Toward a Political Economy of Neoliberal Climate Science

by Larry Lohmann

first published 25 July 2016

Mainstream scientific and political work on climate change tends to be organized around a binary division between adaptation and mitigation. Global warming – modelled as a nonhuman “nature” of molecular flows and heat exchanges – is seen to impact on an undifferentiated “society”, which returns the favour by, for example, limiting greenhouse gas emissions or re-engineering “nature” so that it can absorb more of them.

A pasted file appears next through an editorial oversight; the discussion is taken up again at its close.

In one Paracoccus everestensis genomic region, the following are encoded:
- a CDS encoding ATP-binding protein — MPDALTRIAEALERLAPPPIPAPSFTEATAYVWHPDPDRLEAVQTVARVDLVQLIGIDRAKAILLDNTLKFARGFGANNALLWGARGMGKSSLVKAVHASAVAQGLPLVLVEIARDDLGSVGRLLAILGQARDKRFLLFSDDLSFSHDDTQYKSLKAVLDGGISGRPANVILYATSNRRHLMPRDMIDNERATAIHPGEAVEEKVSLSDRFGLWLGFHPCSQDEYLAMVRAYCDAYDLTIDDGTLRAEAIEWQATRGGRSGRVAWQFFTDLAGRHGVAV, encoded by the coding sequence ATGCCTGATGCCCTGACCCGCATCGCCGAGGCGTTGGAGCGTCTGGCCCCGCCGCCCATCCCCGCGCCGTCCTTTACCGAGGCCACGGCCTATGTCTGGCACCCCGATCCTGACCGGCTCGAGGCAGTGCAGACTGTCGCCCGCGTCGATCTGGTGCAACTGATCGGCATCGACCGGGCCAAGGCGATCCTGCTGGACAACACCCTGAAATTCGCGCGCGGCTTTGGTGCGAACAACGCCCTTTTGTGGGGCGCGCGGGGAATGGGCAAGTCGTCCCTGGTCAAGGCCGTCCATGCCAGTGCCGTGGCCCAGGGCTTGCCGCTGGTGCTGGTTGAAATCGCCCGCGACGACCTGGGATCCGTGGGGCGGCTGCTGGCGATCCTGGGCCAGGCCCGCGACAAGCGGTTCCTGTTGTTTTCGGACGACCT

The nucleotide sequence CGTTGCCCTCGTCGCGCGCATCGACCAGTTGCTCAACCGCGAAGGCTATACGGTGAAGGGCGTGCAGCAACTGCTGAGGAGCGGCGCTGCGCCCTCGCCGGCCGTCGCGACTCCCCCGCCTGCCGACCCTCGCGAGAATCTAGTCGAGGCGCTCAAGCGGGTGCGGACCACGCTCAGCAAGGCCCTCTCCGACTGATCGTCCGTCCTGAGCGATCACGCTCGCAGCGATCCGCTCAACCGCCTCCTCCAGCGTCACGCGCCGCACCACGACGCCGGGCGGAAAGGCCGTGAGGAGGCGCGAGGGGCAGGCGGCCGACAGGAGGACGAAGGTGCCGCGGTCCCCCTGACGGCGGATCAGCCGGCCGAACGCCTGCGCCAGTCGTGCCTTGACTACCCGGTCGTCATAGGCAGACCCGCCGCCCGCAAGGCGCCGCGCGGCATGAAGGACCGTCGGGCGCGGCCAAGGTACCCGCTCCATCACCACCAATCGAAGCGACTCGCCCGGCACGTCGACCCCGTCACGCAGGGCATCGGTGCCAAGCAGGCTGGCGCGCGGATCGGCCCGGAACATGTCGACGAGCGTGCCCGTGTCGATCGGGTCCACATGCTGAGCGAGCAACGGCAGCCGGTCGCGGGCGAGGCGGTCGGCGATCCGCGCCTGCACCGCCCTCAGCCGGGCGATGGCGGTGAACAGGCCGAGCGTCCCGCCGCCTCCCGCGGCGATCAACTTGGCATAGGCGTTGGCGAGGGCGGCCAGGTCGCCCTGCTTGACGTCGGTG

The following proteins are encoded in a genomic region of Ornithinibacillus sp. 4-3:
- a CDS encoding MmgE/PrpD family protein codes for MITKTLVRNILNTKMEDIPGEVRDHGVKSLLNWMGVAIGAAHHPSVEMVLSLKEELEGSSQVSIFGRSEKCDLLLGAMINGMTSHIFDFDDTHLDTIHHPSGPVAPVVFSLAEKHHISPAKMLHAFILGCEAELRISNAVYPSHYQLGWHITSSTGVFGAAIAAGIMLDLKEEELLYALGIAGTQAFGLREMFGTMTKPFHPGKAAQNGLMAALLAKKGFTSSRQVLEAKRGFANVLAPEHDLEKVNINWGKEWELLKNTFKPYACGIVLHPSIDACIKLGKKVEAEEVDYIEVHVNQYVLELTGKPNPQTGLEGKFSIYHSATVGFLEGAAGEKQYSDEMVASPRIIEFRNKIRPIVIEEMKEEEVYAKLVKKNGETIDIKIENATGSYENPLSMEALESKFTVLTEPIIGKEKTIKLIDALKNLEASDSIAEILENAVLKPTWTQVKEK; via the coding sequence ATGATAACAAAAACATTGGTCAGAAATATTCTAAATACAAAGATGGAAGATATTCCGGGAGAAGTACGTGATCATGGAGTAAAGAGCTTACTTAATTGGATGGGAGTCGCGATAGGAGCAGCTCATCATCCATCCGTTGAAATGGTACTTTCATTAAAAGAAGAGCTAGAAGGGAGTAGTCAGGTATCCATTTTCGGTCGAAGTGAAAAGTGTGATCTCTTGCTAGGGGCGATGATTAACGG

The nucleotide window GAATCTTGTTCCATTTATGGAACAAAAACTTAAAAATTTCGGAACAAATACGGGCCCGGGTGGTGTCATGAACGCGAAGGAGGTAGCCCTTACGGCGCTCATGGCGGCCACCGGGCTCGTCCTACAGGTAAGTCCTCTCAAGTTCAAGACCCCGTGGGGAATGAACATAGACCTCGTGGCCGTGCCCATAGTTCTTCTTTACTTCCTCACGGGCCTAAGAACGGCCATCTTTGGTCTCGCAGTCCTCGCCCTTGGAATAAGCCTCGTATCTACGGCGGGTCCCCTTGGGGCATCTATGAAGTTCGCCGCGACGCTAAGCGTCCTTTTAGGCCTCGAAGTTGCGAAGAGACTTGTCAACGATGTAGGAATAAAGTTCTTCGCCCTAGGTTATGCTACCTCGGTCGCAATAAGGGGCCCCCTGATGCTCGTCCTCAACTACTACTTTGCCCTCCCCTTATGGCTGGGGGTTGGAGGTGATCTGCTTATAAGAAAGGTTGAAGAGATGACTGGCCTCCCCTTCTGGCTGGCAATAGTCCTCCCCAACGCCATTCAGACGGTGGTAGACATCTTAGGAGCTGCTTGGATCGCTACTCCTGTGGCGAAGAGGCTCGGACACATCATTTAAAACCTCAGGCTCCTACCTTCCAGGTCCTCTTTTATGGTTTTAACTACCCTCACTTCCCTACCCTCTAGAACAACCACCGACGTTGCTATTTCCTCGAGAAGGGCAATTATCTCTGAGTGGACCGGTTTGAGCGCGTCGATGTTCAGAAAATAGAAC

This peculiar dualism, which recapitulates other nature/society divides developed over the multi-century history of capital, nourishes certain kinds of science and politics but blocks others, and encourages certain kinds of scientists-nonscientist relationship over others. Critical political economy of climate science could help make for better science and politics not only by exploring the dualism's contingency, but also by challenging the dichotomy between climatology and politics. This work could benefit from exchanges with commoners, peasants and indigenous peoples whose movements have long been developing tools for contending with such binaries.

This paper is a version of a chapter in David Tyfield, Rebecca Lave, Samuel Randalls and Charles Thorpe (eds.), The Routledge Handbook of the Political Economy of Science (London, Routledge, 2017).